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Tech giants partner on security specs

Microsoft, IBM and VeriSign have teamed to create security specifications for Web services, a move analysts say will help drive adoption of the hyped but still emerging technology.

    NEW ORLEANS--Microsoft, IBM and VeriSign have teamed to create security specifications for Web services, a move analysts say will help drive adoption of the hyped but still emerging technology.

    The three companies on Thursday will release a new specification, called WS-Security, which will encrypt information and ensure that the data being passed between companies remain confidential. The companies, which are announcing the new security initiative at Microsoft's Tech Ed developer conference, also plan to build five more security specifications in the next 12 to 18 months that will provide additional security measures that businesses may need for Web services.

    Microsoft, IBM, Sun Microsystems and other software makers have touted Web services as the future of software. It provides more efficient ways for companies to build software and more easily exchange data.

    But analysts say the biggest obstacle to wider adoption of Web services has been the lack of security.

    "The new WS-Security initiative appears to offer a good way forward to address this issue," said analyst Mike Gilpin of Giga Information Group. "We expect to see implementations in use starting later this year, and this could help the adoption rate of Web services in 2003. There could be easily twice as many Web services in 2003 with security, as would have been possible without it."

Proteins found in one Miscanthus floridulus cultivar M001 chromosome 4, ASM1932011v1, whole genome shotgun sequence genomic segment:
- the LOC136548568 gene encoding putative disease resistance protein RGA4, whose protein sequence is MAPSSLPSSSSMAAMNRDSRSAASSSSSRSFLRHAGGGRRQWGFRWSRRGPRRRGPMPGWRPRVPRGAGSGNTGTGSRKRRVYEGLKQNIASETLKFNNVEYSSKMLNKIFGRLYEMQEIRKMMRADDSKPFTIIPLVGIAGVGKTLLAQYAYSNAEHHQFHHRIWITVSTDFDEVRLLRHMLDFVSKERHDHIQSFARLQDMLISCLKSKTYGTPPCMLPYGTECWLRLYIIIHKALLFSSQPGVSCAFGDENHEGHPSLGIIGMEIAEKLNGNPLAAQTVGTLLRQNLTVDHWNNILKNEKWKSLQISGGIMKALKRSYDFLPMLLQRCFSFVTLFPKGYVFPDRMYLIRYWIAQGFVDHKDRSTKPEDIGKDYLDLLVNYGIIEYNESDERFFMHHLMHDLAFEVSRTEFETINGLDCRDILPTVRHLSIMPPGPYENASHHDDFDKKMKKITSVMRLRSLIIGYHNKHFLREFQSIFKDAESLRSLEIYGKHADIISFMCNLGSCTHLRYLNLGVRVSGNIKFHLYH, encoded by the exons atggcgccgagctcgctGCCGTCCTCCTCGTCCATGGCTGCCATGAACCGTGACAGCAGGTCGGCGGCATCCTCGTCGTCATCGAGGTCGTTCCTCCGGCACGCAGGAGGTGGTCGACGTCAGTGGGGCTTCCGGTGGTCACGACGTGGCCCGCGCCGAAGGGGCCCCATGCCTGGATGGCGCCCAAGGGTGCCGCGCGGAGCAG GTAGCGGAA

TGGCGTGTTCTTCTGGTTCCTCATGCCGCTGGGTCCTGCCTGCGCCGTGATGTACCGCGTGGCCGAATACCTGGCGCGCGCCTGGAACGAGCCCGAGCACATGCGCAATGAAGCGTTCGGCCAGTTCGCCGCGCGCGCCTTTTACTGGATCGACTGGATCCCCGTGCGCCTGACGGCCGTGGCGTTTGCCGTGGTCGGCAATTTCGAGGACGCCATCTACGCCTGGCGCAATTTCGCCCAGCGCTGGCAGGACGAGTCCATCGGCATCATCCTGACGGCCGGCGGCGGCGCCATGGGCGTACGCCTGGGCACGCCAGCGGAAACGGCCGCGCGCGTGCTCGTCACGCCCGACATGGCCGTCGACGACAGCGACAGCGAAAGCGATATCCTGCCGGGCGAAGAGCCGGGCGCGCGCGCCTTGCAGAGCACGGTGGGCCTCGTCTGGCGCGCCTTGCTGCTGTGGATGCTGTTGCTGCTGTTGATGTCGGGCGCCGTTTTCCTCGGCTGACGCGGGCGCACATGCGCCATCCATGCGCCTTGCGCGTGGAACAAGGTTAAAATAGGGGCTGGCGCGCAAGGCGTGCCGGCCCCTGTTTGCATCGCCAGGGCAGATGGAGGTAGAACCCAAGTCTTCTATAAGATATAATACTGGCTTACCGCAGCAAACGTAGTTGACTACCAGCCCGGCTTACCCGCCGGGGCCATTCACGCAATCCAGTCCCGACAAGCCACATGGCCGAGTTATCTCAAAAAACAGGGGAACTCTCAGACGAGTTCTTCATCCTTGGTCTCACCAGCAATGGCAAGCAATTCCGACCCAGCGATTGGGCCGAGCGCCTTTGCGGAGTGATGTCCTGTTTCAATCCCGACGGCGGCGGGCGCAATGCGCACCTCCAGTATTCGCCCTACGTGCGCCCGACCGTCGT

WS-Security is the fourth Web services specification created by IBM and Microsoft in the past two years and follows their creation of the Web Services Interoperability Organization (WS-I), an industry group charged with promoting Web services and ensuring that they are compatible.

    All their previous specifications have garnered widespread support from the industry: The Simple Object Access Protocol (SOAP), a communications technology that glues together different computing systems so businesses can interact and conduct transactions; Universal Description, Discovery and Integration (UDDI), which lets businesses register in a Web directory to advertise their Web services and find each other easily; and Web Services Description Language (WSDL), which allows businesses to describe programmatically what a Web service does.

    WS-Security merges two different security specifications that Microsoft and IBM had worked on separately with help from VeriSign, said executives from the three companies. Microsoft released a security specification, also called WS-Security, in October, but the software giant built the original without collaborating with the other companies.

    The new version of WS-Security, which combines the work of IBM, Microsoft and VeriSign, is used as part of a SOAP message. It outlines how to use existing World Wide Web Consortium specifications called XML Signature and XML Encryption.